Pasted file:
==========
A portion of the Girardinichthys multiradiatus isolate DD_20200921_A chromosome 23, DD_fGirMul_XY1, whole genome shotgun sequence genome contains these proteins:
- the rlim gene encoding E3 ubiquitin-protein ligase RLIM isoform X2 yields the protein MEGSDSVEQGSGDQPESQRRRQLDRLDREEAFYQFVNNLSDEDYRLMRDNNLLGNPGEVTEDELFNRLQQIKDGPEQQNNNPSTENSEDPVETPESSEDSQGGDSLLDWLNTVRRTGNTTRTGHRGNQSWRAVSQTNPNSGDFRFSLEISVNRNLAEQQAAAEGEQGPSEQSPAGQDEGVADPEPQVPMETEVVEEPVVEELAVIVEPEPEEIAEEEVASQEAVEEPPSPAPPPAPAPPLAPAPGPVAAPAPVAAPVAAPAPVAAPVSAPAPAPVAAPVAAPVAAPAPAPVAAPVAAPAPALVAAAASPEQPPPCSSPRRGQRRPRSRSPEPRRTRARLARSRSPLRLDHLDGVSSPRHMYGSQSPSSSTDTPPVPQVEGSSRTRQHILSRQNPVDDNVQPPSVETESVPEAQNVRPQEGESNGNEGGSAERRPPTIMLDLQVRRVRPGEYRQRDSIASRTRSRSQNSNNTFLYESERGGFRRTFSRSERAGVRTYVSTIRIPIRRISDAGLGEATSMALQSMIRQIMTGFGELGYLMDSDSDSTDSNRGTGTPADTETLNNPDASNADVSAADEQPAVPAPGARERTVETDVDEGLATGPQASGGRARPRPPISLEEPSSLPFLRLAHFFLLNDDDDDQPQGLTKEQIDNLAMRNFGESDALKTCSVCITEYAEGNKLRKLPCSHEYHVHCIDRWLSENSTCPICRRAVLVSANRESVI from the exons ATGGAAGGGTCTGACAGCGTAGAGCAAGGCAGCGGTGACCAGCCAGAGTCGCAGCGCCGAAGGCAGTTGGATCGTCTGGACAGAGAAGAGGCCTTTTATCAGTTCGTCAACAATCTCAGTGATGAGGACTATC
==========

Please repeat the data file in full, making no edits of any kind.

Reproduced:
A portion of the Girardinichthys multiradiatus isolate DD_20200921_A chromosome 23, DD_fGirMul_XY1, whole genome shotgun sequence genome contains these proteins:
- the rlim gene encoding E3 ubiquitin-protein ligase RLIM isoform X2 yields the protein MEGSDSVEQGSGDQPESQRRRQLDRLDREEAFYQFVNNLSDEDYRLMRDNNLLGNPGEVTEDELFNRLQQIKDGPEQQNNNPSTENSEDPVETPESSEDSQGGDSLLDWLNTVRRTGNTTRTGHRGNQSWRAVSQTNPNSGDFRFSLEISVNRNLAEQQAAAEGEQGPSEQSPAGQDEGVADPEPQVPMETEVVEEPVVEELAVIVEPEPEEIAEEEVASQEAVEEPPSPAPPPAPAPPLAPAPGPVAAPAPVAAPVAAPAPVAAPVSAPAPAPVAAPVAAPVAAPAPAPVAAPVAAPAPALVAAAASPEQPPPCSSPRRGQRRPRSRSPEPRRTRARLARSRSPLRLDHLDGVSSPRHMYGSQSPSSSTDTPPVPQVEGSSRTRQHILSRQNPVDDNVQPPSVETESVPEAQNVRPQEGESNGNEGGSAERRPPTIMLDLQVRRVRPGEYRQRDSIASRTRSRSQNSNNTFLYESERGGFRRTFSRSERAGVRTYVSTIRIPIRRISDAGLGEATSMALQSMIRQIMTGFGELGYLMDSDSDSTDSNRGTGTPADTETLNNPDASNADVSAADEQPAVPAPGARERTVETDVDEGLATGPQASGGRARPRPPISLEEPSSLPFLRLAHFFLLNDDDDDQPQGLTKEQIDNLAMRNFGESDALKTCSVCITEYAEGNKLRKLPCSHEYHVHCIDRWLSENSTCPICRRAVLVSANRESVI from the exons ATGGAAGGGTCTGACAGCGTAGAGCAAGGCAGCGGTGACCAGCCAGAGTCGCAGCGCCGAAGGCAGTTGGATCGTCTGGACAGAGAAGAGGCCTTTTATCAGTTCGTCAACAATCTCAGTGATGAGGACTATC